CAPE CORAL, Fla. — Across the nation, troubled homeowners have cheered the news that some banks are slowing the foreclosure process to review questionable documents. Then there are places like Lee County, Fla., where not everyone is applauding.
Foreclosures became so common here that they spawned a cottage industry. Real estate agents had homes to sell, landscapers and plumbers had work to do, and furniture stores and restaurants benefited, too.
So in October, when some big banks suspended foreclosures in states like Florida where lenders need a judge’s approval to foreclose, some local businesses became alarmed. Foreclosures had become good for business.
The situation created a Catch-22 for Lee County. Hundreds of homes were seized a month, some possibly with flawed foreclosure documents. A slowing of foreclosures helps guard against wrongful evictions. Yet until the resale of foreclosed homes picks up, many local businesses may struggle.
Jason Ruggles, a foreman for B. Perez Landscaping in the Lee County city of Fort Myers, said he has cleaned and cultivated greenery at only a handful of foreclosed homes for banks and new owners in the past month. Without a pipeline of foreclosed homes with new owners, business has all but halted.
“Now, we have to search for work,” he said. “Sometimes we have to underbid for a job, and we’re doing fliers now. We don’t like to look needy, but we have to do something.”
In other places clobbered by the real estate bust — Las Vegas, parts of Arizona — foreclosure sales have become a rare bright spot in otherwise bleak economies. Now, as the pace of foreclosures slows, many local economies could, too.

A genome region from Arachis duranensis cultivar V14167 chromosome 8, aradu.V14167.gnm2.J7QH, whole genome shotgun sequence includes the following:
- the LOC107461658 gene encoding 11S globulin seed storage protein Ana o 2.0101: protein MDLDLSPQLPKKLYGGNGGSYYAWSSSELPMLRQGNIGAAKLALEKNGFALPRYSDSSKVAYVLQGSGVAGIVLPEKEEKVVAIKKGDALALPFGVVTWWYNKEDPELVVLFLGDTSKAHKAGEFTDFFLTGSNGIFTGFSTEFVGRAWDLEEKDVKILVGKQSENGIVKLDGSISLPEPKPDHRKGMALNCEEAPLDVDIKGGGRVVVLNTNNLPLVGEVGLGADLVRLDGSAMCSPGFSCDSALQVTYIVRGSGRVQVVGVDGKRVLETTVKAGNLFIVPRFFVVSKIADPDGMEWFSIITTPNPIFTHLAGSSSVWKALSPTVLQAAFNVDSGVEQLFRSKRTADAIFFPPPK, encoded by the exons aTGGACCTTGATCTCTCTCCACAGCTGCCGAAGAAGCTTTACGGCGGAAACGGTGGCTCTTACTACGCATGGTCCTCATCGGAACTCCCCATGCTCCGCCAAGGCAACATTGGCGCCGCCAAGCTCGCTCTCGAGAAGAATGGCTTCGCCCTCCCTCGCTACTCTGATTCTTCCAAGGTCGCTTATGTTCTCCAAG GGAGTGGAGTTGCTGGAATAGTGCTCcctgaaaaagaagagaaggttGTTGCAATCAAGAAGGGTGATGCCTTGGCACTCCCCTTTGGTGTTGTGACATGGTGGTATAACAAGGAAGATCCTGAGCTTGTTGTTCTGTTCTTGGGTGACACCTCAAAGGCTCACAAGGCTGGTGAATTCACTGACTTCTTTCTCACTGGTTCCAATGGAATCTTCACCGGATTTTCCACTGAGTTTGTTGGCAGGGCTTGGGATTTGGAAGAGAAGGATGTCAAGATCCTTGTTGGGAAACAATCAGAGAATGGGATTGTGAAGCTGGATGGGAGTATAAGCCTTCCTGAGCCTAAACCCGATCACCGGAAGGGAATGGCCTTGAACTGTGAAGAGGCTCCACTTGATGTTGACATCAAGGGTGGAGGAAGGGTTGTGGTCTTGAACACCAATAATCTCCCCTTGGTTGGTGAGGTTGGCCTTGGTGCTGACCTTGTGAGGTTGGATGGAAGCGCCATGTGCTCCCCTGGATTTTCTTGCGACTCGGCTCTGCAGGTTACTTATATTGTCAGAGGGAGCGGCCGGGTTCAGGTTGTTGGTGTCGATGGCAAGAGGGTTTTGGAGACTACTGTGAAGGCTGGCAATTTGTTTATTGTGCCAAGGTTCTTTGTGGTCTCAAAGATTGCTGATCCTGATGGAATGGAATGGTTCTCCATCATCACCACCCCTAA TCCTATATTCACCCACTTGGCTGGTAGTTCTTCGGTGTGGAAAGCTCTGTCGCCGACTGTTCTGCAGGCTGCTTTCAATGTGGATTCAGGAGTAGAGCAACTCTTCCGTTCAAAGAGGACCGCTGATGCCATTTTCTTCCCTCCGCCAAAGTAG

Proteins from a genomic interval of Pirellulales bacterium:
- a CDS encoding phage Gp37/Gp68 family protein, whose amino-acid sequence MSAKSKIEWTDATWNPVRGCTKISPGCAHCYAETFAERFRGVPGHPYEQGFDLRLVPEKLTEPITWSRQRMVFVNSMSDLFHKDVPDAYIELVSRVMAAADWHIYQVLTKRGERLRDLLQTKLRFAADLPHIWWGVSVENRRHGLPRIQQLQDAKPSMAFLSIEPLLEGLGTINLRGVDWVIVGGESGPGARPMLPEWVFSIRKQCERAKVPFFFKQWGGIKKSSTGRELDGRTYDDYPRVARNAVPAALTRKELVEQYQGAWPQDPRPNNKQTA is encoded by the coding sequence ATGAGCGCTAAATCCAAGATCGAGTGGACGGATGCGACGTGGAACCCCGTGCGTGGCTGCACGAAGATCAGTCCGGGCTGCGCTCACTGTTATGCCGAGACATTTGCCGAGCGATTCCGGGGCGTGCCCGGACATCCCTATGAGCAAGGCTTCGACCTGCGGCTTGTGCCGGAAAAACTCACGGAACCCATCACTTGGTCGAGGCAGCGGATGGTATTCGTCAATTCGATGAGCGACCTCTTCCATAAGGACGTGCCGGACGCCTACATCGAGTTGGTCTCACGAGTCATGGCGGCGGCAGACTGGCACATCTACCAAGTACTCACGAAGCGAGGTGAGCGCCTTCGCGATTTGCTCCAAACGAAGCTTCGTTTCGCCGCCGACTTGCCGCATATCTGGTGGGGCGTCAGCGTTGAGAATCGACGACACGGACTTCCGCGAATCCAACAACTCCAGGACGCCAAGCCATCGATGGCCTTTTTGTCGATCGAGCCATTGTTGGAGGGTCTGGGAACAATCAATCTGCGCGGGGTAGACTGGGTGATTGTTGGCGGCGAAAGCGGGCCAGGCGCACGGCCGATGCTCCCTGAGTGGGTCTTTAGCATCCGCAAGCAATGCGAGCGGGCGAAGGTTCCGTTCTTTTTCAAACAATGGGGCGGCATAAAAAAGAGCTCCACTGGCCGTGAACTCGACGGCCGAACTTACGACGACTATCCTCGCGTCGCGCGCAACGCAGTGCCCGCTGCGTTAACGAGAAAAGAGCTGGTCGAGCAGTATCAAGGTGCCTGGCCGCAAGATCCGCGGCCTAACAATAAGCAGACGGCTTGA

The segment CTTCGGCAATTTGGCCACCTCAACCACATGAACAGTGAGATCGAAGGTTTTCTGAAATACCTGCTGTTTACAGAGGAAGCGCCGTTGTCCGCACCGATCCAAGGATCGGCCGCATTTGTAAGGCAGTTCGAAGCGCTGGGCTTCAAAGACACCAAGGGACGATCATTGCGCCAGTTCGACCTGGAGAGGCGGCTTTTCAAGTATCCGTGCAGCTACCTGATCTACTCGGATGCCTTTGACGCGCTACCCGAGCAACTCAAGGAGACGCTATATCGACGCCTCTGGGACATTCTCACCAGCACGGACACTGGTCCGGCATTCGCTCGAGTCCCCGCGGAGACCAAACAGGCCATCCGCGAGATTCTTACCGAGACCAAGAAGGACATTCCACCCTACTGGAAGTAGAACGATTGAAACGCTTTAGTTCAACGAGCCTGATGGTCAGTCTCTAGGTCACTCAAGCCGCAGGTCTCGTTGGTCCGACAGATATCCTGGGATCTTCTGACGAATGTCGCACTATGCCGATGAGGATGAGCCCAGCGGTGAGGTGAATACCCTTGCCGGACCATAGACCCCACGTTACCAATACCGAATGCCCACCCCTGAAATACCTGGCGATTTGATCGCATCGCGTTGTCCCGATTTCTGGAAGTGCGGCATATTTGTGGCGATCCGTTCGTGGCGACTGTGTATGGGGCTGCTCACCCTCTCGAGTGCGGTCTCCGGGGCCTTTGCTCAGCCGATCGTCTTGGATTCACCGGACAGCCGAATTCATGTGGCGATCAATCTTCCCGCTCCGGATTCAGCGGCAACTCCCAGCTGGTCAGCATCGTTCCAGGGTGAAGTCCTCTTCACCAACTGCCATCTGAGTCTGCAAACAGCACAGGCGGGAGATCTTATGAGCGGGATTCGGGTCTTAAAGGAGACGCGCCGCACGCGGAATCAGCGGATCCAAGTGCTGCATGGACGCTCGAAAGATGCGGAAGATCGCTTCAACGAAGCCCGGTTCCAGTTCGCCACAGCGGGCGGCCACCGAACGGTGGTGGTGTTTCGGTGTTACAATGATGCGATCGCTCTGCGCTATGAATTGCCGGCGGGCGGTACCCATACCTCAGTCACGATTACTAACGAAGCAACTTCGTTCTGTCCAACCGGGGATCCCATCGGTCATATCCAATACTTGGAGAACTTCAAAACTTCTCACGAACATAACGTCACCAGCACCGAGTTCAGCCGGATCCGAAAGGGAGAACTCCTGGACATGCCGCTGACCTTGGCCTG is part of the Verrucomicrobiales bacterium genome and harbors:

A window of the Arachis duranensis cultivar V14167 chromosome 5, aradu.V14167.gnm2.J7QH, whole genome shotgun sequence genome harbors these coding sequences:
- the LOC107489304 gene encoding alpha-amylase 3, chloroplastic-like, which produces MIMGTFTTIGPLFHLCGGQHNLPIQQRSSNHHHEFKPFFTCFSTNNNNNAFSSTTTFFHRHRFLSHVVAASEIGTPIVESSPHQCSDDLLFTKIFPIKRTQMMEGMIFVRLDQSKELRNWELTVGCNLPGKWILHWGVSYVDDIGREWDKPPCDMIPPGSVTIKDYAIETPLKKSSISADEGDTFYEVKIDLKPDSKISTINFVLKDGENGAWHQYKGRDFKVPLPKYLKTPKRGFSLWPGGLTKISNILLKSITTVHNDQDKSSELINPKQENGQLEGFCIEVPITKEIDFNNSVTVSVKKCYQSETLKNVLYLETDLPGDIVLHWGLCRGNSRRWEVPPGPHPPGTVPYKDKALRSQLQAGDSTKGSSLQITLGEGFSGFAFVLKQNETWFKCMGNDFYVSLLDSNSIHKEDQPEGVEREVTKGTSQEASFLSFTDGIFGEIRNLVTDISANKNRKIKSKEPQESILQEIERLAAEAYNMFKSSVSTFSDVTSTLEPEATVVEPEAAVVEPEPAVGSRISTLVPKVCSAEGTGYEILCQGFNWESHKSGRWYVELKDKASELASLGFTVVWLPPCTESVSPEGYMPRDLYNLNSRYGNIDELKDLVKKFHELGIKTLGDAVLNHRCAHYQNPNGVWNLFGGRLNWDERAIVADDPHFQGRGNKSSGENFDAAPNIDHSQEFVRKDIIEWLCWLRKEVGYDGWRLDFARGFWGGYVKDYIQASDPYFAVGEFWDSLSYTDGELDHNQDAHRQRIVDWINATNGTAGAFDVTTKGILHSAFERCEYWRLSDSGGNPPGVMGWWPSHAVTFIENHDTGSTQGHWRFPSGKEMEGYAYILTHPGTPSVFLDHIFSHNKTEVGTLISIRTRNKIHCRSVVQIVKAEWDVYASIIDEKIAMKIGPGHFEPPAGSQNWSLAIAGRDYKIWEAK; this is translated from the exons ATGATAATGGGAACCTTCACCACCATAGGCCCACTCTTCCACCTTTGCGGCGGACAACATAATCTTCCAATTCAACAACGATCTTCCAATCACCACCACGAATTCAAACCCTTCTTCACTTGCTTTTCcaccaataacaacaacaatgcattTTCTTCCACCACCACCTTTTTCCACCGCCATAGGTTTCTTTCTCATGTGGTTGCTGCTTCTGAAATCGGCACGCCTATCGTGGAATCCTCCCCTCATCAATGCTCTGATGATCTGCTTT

In October, the number of U.S. homes repossessed by lenders fell 9 percent — the sharpest monthly drop this year, according to RealtyTrac Inc.
The slowdown occurred as lenders suspended tens of thousands of foreclosures after allegations that bank employees signed but didn’t read foreclosure paperwork. In Lee County, foreclosure filings last month numbered 565, the fewest in any month since 2007.
Some big lenders say they’re resuming foreclosures, though at a more measured pace, to review documents more closely.
One, Bank of America, has restarted the foreclosure process in about half the country, including Florida, though its nationwide halt in foreclosure home sales remains in place. Another, Ally Financial’s GMAC unit, is resuming some foreclosure actions, too.
The number of homes lost to foreclosure should eventually begin rising again. But with some large lenders like Bank of America halting foreclosure sales, purchases will remain sluggish. And attorneys general in Florida and other states argue that the systems the banks used to process foreclosures likely remain flawed. Their investigations could further slow the pace of foreclosures.
Peter Murphy, a Florida real estate consultant, is among those who worry about a slowdown in foreclosures in areas like Lee County. He argues that keeping foreclosures going, and thereby clearing a vast supply of vacant homes, is necessary to stabilize the local real estate market.
“We are not going to see any kind of recovery until this mess resolves,” Murphy said.
Consider how the local economy depends on people like Gene Richards of Burlington, Vt., who wants to invest in a $30,000 foreclosed condo in Lee County. Richards is still waiting for the foreclosure sale to be approved.